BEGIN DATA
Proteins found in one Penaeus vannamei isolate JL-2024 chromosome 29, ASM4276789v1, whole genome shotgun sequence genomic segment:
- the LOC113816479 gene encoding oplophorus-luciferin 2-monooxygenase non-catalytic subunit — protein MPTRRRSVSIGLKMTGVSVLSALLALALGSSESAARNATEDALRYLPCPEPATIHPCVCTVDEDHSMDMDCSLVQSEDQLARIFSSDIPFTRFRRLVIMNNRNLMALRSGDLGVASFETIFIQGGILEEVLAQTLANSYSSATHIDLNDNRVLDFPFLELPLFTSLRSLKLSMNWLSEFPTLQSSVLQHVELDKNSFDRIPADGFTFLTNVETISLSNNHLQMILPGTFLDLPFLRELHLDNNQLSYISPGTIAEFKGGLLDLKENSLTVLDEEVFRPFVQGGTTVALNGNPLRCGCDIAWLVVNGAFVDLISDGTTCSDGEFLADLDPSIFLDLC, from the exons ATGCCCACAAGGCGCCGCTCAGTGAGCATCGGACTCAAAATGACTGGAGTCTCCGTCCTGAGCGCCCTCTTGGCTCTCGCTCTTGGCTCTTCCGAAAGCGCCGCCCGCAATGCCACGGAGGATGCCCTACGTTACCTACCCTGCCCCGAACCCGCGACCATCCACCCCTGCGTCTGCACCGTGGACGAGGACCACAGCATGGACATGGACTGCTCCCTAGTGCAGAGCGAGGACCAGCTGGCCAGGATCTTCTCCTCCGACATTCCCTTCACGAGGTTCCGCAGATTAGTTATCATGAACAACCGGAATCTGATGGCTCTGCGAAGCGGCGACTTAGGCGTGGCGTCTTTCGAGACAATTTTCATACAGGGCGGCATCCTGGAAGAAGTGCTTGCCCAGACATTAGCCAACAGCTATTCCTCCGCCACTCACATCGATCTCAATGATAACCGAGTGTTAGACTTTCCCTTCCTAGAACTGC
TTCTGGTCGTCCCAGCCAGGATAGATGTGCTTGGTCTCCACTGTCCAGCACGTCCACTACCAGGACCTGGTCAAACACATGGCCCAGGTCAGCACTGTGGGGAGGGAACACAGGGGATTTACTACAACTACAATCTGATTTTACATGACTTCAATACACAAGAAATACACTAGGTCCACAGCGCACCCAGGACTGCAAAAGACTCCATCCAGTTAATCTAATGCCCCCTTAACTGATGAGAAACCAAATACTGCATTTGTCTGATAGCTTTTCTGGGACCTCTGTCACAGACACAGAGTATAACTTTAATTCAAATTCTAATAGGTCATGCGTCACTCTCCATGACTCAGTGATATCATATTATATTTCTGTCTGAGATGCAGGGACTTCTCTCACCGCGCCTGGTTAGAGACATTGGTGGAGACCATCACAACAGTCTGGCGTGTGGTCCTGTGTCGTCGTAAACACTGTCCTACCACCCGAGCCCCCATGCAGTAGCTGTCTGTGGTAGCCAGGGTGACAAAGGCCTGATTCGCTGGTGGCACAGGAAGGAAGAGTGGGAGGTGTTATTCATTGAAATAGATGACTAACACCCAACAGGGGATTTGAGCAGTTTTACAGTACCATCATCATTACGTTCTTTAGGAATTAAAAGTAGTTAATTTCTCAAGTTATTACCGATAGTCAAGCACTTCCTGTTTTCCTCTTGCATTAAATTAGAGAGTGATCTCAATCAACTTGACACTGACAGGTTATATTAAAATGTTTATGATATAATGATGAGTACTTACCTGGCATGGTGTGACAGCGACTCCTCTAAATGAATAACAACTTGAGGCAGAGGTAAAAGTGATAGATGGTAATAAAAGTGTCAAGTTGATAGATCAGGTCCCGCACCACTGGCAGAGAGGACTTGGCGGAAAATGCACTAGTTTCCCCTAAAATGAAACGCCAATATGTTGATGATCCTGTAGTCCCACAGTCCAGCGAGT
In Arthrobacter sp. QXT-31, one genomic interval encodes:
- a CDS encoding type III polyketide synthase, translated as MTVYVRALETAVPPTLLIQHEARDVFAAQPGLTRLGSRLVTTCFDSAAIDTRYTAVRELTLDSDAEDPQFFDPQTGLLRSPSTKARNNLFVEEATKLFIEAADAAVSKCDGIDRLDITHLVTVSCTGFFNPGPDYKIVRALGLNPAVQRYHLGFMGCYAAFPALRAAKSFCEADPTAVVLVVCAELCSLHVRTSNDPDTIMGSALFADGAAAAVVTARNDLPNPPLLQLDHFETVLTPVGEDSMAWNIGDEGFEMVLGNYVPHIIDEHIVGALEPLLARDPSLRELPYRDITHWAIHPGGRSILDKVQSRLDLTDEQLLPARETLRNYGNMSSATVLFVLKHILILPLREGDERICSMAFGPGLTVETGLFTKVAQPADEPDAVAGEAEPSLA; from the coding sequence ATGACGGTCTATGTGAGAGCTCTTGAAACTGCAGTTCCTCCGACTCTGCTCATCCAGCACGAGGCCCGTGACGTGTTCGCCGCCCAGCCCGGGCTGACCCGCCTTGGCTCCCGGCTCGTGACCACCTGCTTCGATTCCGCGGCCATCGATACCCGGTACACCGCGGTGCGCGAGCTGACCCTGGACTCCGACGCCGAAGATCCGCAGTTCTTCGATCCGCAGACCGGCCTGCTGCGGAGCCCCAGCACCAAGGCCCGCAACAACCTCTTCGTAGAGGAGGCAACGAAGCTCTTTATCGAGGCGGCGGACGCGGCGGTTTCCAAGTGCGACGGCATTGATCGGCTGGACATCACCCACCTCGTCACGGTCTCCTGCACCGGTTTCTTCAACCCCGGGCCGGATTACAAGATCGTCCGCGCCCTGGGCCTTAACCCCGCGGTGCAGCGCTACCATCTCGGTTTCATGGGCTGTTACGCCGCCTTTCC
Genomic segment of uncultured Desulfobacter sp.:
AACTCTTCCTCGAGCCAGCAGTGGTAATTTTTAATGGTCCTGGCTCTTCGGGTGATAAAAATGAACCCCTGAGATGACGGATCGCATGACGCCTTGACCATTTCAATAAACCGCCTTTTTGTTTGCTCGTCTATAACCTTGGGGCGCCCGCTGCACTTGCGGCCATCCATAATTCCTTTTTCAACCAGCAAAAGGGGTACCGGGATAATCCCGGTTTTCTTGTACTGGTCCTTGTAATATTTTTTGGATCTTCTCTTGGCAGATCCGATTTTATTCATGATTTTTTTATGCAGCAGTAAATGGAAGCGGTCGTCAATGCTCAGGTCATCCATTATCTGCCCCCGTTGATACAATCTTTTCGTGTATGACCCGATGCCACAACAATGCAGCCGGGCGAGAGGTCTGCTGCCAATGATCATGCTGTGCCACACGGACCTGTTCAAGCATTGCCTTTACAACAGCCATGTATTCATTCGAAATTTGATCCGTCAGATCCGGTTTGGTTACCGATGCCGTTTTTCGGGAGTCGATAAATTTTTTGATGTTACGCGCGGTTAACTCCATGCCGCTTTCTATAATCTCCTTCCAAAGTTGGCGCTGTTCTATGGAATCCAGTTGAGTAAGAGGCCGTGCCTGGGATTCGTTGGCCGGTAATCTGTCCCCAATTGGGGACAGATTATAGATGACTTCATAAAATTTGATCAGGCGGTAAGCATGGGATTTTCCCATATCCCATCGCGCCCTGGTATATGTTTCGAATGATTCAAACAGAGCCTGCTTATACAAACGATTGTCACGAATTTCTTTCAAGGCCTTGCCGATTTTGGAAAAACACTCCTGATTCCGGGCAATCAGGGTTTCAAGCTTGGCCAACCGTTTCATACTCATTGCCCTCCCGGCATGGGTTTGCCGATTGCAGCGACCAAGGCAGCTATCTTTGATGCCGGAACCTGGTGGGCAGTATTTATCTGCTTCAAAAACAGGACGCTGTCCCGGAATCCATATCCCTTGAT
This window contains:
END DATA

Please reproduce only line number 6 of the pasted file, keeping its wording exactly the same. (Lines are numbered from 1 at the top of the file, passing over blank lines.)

Genomic segment of uncultured Desulfobacter sp.: